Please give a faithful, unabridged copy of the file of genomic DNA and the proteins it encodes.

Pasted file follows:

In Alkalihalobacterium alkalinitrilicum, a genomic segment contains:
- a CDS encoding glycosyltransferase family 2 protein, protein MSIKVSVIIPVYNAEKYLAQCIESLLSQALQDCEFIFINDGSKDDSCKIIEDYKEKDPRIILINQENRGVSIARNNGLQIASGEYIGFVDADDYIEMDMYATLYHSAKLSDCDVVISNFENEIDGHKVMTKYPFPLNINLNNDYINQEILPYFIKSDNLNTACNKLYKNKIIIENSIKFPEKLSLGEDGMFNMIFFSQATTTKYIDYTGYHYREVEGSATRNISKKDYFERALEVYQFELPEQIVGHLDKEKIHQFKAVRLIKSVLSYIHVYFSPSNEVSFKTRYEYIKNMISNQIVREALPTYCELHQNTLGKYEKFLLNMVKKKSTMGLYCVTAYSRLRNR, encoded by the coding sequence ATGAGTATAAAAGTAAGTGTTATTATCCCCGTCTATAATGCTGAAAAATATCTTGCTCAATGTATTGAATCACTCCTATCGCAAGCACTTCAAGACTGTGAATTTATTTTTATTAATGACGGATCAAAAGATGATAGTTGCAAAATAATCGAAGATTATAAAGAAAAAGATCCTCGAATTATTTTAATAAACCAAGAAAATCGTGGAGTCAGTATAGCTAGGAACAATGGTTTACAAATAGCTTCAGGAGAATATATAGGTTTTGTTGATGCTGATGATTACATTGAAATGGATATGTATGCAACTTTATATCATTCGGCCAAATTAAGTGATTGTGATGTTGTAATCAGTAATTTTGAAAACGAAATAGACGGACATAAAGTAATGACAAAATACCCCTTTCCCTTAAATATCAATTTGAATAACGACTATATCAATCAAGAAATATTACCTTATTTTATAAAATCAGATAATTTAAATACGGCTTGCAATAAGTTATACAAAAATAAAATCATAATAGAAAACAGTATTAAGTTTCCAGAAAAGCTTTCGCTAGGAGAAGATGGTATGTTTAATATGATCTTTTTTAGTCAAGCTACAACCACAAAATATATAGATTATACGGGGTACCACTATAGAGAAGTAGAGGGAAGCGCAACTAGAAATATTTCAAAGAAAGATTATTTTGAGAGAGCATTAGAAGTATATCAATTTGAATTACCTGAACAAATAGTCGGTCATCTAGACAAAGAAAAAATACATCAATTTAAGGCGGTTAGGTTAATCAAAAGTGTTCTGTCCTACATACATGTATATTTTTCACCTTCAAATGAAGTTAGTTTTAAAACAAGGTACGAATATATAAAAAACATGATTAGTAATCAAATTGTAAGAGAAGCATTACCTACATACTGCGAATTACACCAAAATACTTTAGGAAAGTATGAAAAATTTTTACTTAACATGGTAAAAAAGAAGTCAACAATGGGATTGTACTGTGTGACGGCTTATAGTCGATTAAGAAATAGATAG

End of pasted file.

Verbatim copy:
In Alkalihalobacterium alkalinitrilicum, a genomic segment contains:
- a CDS encoding glycosyltransferase family 2 protein, protein MSIKVSVIIPVYNAEKYLAQCIESLLSQALQDCEFIFINDGSKDDSCKIIEDYKEKDPRIILINQENRGVSIARNNGLQIASGEYIGFVDADDYIEMDMYATLYHSAKLSDCDVVISNFENEIDGHKVMTKYPFPLNINLNNDYINQEILPYFIKSDNLNTACNKLYKNKIIIENSIKFPEKLSLGEDGMFNMIFFSQATTTKYIDYTGYHYREVEGSATRNISKKDYFERALEVYQFELPEQIVGHLDKEKIHQFKAVRLIKSVLSYIHVYFSPSNEVSFKTRYEYIKNMISNQIVREALPTYCELHQNTLGKYEKFLLNMVKKKSTMGLYCVTAYSRLRNR, encoded by the coding sequence ATGAGTATAAAAGTAAGTGTTATTATCCCCGTCTATAATGCTGAAAAATATCTTGCTCAATGTATTGAATCACTCCTATCGCAAGCACTTCAAGACTGTGAATTTATTTTTATTAATGACGGATCAAAAGATGATAGTTGCAAAATAATCGAAGATTATAAAGAAAAAGATCCTCGAATTATTTTAATAAACCAAGAAAATCGTGGAGTCAGTATAGCTAGGAACAATGGTTTACAAATAGCTTCAGGAGAATATATAGGTTTTGTTGATGCTGATGATTACATTGAAATGGATATGTATGCAACTTTATATCATTCGGCCAAATTAAGTGATTGTGATGTTGTAATCAGTAATTTTGAAAACGAAATAGACGGACATAAAGTAATGACAAAATACCCCTTTCCCTTAAATATCAATTTGAATAACGACTATATCAATCAAGAAATATTACCTTATTTTATAAAATCAGATAATTTAAATACGGCTTGCAATAAGTTATACAAAAATAAAATCATAATAGAAAACAGTATTAAGTTTCCAGAAAAGCTTTCGCTAGGAGAAGATGGTATGTTTAATATGATCTTTTTTAGTCAAGCTACAACCACAAAATATATAGATTATACGGGGTACCACTATAGAGAAGTAGAGGGAAGCGCAACTAGAAATATTTCAAAGAAAGATTATTTTGAGAGAGCATTAGAAGTATATCAATTTGAATTACCTGAACAAATAGTCGGTCATCTAGACAAAGAAAAAATACATCAATTTAAGGCGGTTAGGTTAATCAAAAGTGTTCTGTCCTACATACATGTATATTTTTCACCTTCAAATGAAGTTAGTTTTAAAACAAGGTACGAATATATAAAAAACATGATTAGTAATCAAATTGTAAGAGAAGCATTACCTACATACTGCGAATTACACCAAAATACTTTAGGAAAGTATGAAAAATTTTTACTTAACATGGTAAAAAAGAAGTCAACAATGGGATTGTACTGTGTGACGGCTTATAGTCGATTAAGAAATAGATAG